abstract = "In 2004, a conference was held at King’s College London to commemorate the centenary of the birth of Charles Boxer. The theme of the conference was the development of the culturally mixed ‘Portuguese’ societies in Asia, Africa and America, which reflected Boxer’s own interest in the social history of Portugal’s overseas empire. Although the conference papers were published by Bristol University, this volume is long out of print and the outstanding quality of many of the contributions has made it necessary for this collection to be republished. Portuguese overseas expansion over a period of five centuries led to the formation of many mixed or creole communities which drew culturally not only on Portugal, but also on indigenous societies. This cross-cultural interaction gave rise to a creole ‘Portuguese’ identity that in many cases outlasted the formal empire itself. Reflecting upon the main tenets of Boxer’s work, this collection provides a broad geographical perspective upon areas of Portuguese presence in Guinea, Cape Verde, Angola, S{\~a}o Tom{\'e}, Brazil and Goa. The chapters cover a wide range of social strata, including plantation slave and maroon communities, private settler-traders and pirates, indigenous trade-diasporas, and Luso-African, Luso-Brazilian and Afro-Brazilian groups, as well as the formation of Creole elites against the background of shifting racial, gender, ethnic, linguistic and religious boundaries. As such, this collection represents an exercise in ‘subaltern’ history which shows that the informal social relations were often more important in the long term than the formal structures of empire.",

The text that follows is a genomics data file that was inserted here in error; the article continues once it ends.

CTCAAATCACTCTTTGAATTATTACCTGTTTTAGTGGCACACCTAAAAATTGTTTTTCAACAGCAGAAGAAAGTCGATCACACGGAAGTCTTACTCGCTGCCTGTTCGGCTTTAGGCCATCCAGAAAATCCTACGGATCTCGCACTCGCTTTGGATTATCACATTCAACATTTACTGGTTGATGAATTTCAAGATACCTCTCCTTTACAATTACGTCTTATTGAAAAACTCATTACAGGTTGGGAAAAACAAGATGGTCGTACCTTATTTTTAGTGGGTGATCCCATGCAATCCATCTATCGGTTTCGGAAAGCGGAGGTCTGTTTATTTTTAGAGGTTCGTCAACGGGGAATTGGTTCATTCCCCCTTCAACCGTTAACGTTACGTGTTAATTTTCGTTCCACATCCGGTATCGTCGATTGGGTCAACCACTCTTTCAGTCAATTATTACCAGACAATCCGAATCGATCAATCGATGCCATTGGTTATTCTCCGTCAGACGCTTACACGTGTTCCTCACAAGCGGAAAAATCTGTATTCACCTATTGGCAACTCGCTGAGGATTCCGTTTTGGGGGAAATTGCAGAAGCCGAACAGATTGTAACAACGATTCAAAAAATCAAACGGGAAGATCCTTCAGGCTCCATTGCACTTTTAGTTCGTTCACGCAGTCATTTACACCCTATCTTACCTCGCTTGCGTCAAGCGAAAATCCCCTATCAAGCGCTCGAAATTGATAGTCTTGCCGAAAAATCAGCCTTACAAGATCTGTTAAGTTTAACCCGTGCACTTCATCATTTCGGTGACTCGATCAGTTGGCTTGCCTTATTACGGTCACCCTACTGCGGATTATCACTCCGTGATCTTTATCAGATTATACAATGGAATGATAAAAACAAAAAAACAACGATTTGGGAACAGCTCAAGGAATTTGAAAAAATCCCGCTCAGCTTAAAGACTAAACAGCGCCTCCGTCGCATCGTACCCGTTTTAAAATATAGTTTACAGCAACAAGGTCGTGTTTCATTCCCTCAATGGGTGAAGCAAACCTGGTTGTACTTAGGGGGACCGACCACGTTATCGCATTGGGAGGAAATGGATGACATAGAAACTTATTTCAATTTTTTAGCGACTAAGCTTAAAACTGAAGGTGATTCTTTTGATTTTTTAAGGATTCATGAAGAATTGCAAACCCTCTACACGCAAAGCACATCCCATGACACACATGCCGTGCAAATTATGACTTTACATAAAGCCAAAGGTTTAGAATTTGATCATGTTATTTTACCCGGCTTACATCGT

author = "PJ Havik and M Newitt",
year = "2015",
language = "English",
isbn = "1-4438-8027-2",
publisher = "Cambridge Scholars Publishing",
edition = "2015",

}

Havik, PJ & Newitt, M 2015, Creole Societies in the Portuguese Colonial Empire. 2015 edn, Cambridge Scholars Publishing, Reino Unido.

Creole Societies in the Portuguese Colonial Empire. / Havik, PJ (Editor/Coordinator); Newitt, M (Editor/Coordinator).

2015 ed. Reino Unido : Cambridge Scholars Publishing, 2015. 255 p.

Research output: Book/ReportBook

TY - BOOK

T1 - Creole Societies in the Portuguese Colonial Empire

A2 - Havik, PJ

A2 - Newitt, M

PY - 2015

Y1 - 2015